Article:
Archive for December 2007

The Eco-boulevard: Cooling public spaces through “air trees”

December 28, 2007

The Ecoboulevard is an interesting idea by the young architecture firm “Ecosistema Urbano” (also involved in the Philadelphia Urban Voids program). The project got one of the first prizes at this year Architectural Review (AR) Awards for Emerging Architecture.

The neighborhood of Vallecas, in Madrid (Spain) was looking for innovative ways to have more social activitity in the streets and more greenery at the same time. The winning project was the Ecoboulevard.

The idea is simple (see picture): a round structure in public square that acts like a nursery with “air trees” going up providing shade and cooling the atmosphere. These “mini-forests” are ‘easily dismantled and energetically self-sufficient’, as they are connected to solar panels at the top of the structure to be used in social gatherings and events.

Originally uploaded by
Juan Freire

When the metallic structures are no longer reliant on air conditioning, they can be disassembled, and left as ‘clearings’ in the urban forest. The AR judges liked the combination of ideas: the tree, the container in which it might sit, solar power and the flow of air through a given structure, with a visually impressive appearance.


Spanish Group FCC buys two US oil waste treatment firms from Siemens

December 13, 2007

FCC has acquired from Siemens Water Technologies Corp. (SWT) its two US subsidiaries specialised in treatment and recovery of industrial oils and other ancillary services to the oil industry: Hydrocarbon Recovery Services Inc. (HRS) and International Petroleum Corp.

The two companies will be integrated into FCC Ámbito, the group’s industrial waste management division.

The operation cost 182.5 million dollars. As a result, FCC will become the second-largest player in this field in the USA. FCC is a diversified group with business areas that range from construction to environmental services to infrastructure management.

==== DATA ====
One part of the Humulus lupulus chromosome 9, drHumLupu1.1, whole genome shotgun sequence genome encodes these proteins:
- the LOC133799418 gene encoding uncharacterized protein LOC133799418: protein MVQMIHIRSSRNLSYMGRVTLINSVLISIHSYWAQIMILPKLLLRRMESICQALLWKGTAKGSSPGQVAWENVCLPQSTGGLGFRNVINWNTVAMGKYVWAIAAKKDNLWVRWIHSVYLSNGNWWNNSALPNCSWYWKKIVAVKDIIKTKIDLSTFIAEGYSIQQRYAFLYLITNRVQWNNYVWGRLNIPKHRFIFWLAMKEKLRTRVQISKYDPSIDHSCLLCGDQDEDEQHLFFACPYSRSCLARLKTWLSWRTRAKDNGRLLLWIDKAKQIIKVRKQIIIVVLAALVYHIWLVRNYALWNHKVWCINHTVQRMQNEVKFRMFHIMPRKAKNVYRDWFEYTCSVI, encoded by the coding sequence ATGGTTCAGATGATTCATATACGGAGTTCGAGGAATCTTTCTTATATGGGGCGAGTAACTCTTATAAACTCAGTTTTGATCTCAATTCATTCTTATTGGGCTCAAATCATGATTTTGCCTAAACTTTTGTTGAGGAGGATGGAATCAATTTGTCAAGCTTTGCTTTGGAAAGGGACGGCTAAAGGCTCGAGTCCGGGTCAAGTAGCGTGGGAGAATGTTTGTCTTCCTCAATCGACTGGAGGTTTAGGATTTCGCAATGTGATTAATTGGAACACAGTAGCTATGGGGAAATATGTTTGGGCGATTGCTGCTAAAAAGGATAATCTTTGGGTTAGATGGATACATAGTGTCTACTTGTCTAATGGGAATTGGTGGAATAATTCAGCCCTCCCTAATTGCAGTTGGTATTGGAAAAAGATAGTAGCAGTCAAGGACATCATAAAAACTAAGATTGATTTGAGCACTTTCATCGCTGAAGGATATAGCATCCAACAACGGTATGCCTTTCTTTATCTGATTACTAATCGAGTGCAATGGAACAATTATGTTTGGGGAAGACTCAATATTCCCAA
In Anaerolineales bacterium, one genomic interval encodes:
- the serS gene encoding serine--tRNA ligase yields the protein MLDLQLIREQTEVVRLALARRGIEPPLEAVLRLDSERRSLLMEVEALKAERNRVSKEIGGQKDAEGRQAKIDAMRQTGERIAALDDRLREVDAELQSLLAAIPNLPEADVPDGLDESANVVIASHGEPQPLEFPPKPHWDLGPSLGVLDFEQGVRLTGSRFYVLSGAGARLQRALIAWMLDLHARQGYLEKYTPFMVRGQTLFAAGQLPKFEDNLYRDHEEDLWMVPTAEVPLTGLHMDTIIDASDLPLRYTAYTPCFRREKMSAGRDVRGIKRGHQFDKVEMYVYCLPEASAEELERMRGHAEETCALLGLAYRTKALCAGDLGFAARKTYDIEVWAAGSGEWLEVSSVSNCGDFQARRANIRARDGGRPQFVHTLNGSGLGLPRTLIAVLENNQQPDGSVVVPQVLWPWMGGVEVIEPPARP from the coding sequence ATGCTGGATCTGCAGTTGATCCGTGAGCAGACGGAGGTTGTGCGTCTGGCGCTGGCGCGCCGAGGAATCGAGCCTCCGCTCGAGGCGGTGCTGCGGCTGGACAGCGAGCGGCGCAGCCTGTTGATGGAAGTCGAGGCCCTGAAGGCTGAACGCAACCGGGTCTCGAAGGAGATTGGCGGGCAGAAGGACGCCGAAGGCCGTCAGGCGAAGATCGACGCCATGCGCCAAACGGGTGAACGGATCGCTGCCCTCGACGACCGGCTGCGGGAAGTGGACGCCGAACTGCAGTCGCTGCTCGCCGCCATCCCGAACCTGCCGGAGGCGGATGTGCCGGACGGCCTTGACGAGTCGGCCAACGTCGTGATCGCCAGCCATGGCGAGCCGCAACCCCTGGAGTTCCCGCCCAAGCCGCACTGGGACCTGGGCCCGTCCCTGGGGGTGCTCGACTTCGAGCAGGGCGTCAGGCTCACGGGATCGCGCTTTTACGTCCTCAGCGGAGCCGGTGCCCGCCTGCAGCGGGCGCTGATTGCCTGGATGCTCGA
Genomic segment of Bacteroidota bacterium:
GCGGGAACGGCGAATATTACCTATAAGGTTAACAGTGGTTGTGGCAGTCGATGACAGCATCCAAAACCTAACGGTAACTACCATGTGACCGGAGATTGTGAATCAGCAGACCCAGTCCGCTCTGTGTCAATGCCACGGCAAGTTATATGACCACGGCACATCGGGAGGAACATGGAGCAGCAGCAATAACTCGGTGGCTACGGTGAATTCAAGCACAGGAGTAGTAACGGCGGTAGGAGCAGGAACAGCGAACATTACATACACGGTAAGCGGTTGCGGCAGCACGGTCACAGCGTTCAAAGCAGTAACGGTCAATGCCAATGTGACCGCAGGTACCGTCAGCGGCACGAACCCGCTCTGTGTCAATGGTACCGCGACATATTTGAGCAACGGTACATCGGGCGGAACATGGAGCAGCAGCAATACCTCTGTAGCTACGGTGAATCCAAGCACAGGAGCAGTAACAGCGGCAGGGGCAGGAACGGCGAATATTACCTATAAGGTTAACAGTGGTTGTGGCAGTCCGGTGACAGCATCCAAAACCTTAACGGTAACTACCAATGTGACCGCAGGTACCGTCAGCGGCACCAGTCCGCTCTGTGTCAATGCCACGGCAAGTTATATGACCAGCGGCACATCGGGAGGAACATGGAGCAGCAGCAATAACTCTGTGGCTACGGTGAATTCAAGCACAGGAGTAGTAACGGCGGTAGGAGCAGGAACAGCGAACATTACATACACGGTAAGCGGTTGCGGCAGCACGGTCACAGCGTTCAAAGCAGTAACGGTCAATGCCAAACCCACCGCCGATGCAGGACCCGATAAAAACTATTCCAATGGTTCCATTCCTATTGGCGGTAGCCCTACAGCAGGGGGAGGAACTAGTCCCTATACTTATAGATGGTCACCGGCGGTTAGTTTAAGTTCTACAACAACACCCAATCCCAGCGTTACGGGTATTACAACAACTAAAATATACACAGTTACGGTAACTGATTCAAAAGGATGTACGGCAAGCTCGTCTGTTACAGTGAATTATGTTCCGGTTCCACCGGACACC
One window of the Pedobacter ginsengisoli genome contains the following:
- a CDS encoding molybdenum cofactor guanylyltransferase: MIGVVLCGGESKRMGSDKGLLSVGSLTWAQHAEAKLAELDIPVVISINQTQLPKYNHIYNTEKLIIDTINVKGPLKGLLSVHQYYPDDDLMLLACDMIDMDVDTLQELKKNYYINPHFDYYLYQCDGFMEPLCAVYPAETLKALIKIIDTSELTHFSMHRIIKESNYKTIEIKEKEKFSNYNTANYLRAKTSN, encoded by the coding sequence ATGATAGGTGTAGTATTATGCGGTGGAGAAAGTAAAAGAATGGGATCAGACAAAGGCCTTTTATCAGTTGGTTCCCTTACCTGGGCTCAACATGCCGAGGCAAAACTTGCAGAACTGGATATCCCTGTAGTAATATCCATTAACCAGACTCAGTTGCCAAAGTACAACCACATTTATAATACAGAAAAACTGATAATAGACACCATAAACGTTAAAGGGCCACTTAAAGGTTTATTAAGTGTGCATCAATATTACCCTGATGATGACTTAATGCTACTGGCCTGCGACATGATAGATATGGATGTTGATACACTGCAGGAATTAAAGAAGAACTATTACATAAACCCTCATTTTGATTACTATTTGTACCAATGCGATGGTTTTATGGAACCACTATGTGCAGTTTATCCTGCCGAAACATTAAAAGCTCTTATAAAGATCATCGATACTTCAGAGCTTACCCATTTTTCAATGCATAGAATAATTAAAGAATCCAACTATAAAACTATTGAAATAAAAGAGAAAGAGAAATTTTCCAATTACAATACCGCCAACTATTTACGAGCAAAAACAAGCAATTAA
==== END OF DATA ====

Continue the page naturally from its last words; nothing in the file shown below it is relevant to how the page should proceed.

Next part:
HRS and International Petroleum operate in 21 states in the Mid-Atlantic, South-East and South Central regions of the USA, an area with a total population of 160 million.

The acquired group, which is based in Houston, Texas, has 38 industrial plants, a fleet of 362 vehicles, and 528 employees. It is expected to obtain 140 million dollars in revenues in 2008.

The group makes a major contribution to sustainability by converting waste into products that act as an alternative to fossil fuels.

The US Environmental Protection Agency (EPA) estimates that recycled oil uses just one-third of the energy of the equivalent amount of crude. It also states that 64 litres of oil are required to make a litre of lubricant oil, but that it takes only 1.6 litres of used oil to make 1 litre of usable recycled oil.

Based on the EPA’s figures, the 300 million litres of reused oil and the 250 million litres of hydrocarbon-contaminated water that are recycled and reused avoid the use of 13 billion litres of fossil fuel per year, i.e. equivalent to 130 supertankers full of crude oil each year, or 2.5 supertankers each week.

Additionally, the recovery of metal components from over 30 million oil filters that are processed each year produces 5,300 tonnes of steel, and the over 1.2 million liters of solvent used in the process are recovered for reuse.

The acquisition is a further step in the FCC’s strategy of expanding in the USA and strengthening its environmental management activities. FCC currently employs 1,800 people in its industrial waste division, which manages more than three million tons of waste and generates turnover of $439.7 million in 86 plants.

Pedal Power for your Laptop

December 8, 2007

Intel Corporation launched in April a challenge to European universities to design a device capable of powering laptops by using renewable, sustainable energy sources.

The jury judged entries from universities from Belgium, Germany, Ireland, Italy, Netherlands and Spain. Each entry was judged according to several criteria, from ecological value to ingenuity of design to commercial viability.